Ethan May Indianapolis Star
Published 3:11 PM EDT Oct 18, 2018
Speedway town officials caged 49 Bird scooters after they showed up unannounced and violated ordinances against scooters and blocking rights of way.
To have their scooters released, Bird was asked to pay the town $2,000 — $1,000 for each of the days that they violated city rules before beginning conversations with the city.
Now Speedway officials have begun those conversations with Bird; they’re looking to craft a joint operating agreement that will set rules for scooters until town ordinances can be amended.
The 12,000-person, independently governed town tucked inside Indianapolis’ metropolitan sprawl is in the early parts of a regulation dance that has become common in Indiana and around the country: Scooters arrive largely unannounced, city leaders react, scooters go away to allow time for regulation and then scooters return.
Safety in the spotlight: There were more than 20 injuries in SeptemberBird and Lime scooters in Indianapolis: Everything you need to know
Bird scooters arrived in Speedway on Oct. 8, code enforcement officer Joe Kramer told IndyStar.
He and town manager Jacob Blasdel have been dealing with the scooters since, saying city workers started picking them up Oct. 10 and Oct. 11. Bird began its conversations with the town shortly after, Blasdel said.
Despite the $2,000 fine, Blasdel said Speedway was trying to be understanding.
“We’re taking a relatively lenient approach on it,” Blasdel said.
The town manager said ordinances banned scooters — electric or not — from sidewalks and streets following incidents in the early 2000s.
Chapter 12 of Speedway’s city code reads, in part: “No person who is riding in or by means of any coaster, scooter, skateboard, toy vehicle or any similar play device shall park or stand, or use, any such vehicle or device, or go with it upon any roadway, ramp or parking area in the town.”
Blasdel said it was too early to tell whether the town would adjust its rules for electric scooters.
“We are looking into it,” Blasdel said. ”And most immediately we’re trying to get some type of operating agreement in place with Bird.”
A Bird spokesperson acknowledged that the company is working with Speedway officials.
“Bird voluntarily paused our service while we work with Speedway city officials to create a framework that will allow residents access to our affordable, environmentally friendly transportation solution,” a Bird spokesperson said. ”We have been having productive conversations with local leaders and hope to be back on the road soon.”
Blasdel said Bird has made arrangements to pay the fine and retrieve the locked up scooters Friday.
Lime, Bird’s competitor in Indianapolis, brought a very small number of its scooters to Speedway the weekend of the Brickyard 400 in September.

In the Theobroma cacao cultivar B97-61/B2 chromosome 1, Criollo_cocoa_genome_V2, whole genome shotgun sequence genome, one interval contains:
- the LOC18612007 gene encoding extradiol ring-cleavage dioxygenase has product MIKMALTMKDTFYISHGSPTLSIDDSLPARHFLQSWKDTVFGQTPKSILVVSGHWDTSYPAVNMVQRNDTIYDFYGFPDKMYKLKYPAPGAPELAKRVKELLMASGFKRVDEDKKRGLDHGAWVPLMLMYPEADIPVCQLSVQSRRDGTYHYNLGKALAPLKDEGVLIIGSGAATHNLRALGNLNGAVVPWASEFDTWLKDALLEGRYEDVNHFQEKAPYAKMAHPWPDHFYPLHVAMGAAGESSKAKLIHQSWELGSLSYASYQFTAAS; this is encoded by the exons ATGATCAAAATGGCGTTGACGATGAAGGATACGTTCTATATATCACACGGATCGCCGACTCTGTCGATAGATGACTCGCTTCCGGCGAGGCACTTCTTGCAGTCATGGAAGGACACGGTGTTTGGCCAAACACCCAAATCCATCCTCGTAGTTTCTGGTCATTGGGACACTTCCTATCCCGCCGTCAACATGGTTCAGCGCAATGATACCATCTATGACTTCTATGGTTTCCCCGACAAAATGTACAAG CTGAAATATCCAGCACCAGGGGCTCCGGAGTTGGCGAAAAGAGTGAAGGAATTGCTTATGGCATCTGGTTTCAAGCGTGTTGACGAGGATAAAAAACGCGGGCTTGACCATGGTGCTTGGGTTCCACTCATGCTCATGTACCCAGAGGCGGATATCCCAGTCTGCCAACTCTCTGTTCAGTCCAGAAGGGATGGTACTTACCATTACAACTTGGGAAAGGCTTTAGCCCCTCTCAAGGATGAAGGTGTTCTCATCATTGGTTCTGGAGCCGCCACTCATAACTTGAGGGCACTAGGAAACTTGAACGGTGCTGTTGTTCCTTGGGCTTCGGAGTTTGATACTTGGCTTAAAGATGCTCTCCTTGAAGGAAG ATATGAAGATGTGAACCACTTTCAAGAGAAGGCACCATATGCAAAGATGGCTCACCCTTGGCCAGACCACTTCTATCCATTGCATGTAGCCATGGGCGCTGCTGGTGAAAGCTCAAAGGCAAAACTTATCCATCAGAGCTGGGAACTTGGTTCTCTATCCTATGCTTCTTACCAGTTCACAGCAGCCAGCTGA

Blasdel said the small number of scooters that showed up — and the town’s litany of other things to take care of that weekend — meant officials did not take action against the devices that weekend.
But looking ahead, Blasdel acknowledged the high probability that the scooters will return for other big events at the Indianapolis Motor Speedway, especially the marquee Indianapolis 500 in May.
“We’re being realistic about the fact that they’ll show up in the month of May,” Blasdel said. “So we’ll want to come up with some sort of parameter about that.”
Blasdel also discussed the potential for confusion if Speedway’s rules differ from those in place around the rest of Indianapolis, where scooters are supposed to be on streets and bike lanes instead of sidewalks.
“We need to come up with something that’s going to work and not be too confusing.”
Do you have thoughts or tips on scooters in Indianapolis? Email IndyStar digital producer Ethan May at [email protected] Follow him on Twitter @EthanMayJ.
7 things you didn’t know about scooters: Like, what happens in the winter?
- Is Bird Global Worth a Look?
- 'Don’t be drawn in’: Retailers and drivers warned of Christmas e-scooter popularity spike
- Nearly 100 e-scooter users stopped in London one week
- Less than two-weeks later, Miami rolls back its ban on shared electric scooters
- SoftBank leads $250m funding round in electric scooter start-up Tier
- E scooter roll-out suspended after five days because users were seen mounting pavements and nearly hitting pedestrians
- Duck! Moment kingfisher slams into another bird and knocks it off branch is caught in stunning slow-motion
- E-scooters: Canterbury trial extended by Kent County Council
- E-scooters: Kent PCC calls on Grant Shapps to halt trials
- Scooters, e-bikes gain traction as virus lockdowns ease
- Police remove 500 e-scooters from London roads
- Fowl play: homeowners association's botched geese removal attempt led to 10 birds drowning
- Illegal settlements in Sindh to be regularised after governor passes ordinance
- Covid-19 SOP violation: Maximum compound of RM1mil may be issued to companies, agencies, says Khairy
- Move Over, Scooters: One-Wheeled Skateboards Are the Newest Way to Commute
- Mana Island Friends notch up 20 years of bringing back the birds
- Record-breaking number of guns confiscated by TSA in 2021
- More Than Half Of Stores Studied Violate Philadelphia’s Plastic Bag Ban, Report Finds
- Hong Kong to Censor Films for Violating Chinese 'National Security' Law
- Citing fires, London’s transport agency bans e-scooters on public transit network
Bird scooters confiscated in Speedway after violating ordinance have 837 words, post on eu.indystar.com at September 11, 2018. This is cached page on Talk Vietnam. If you want remove this page, please contact us.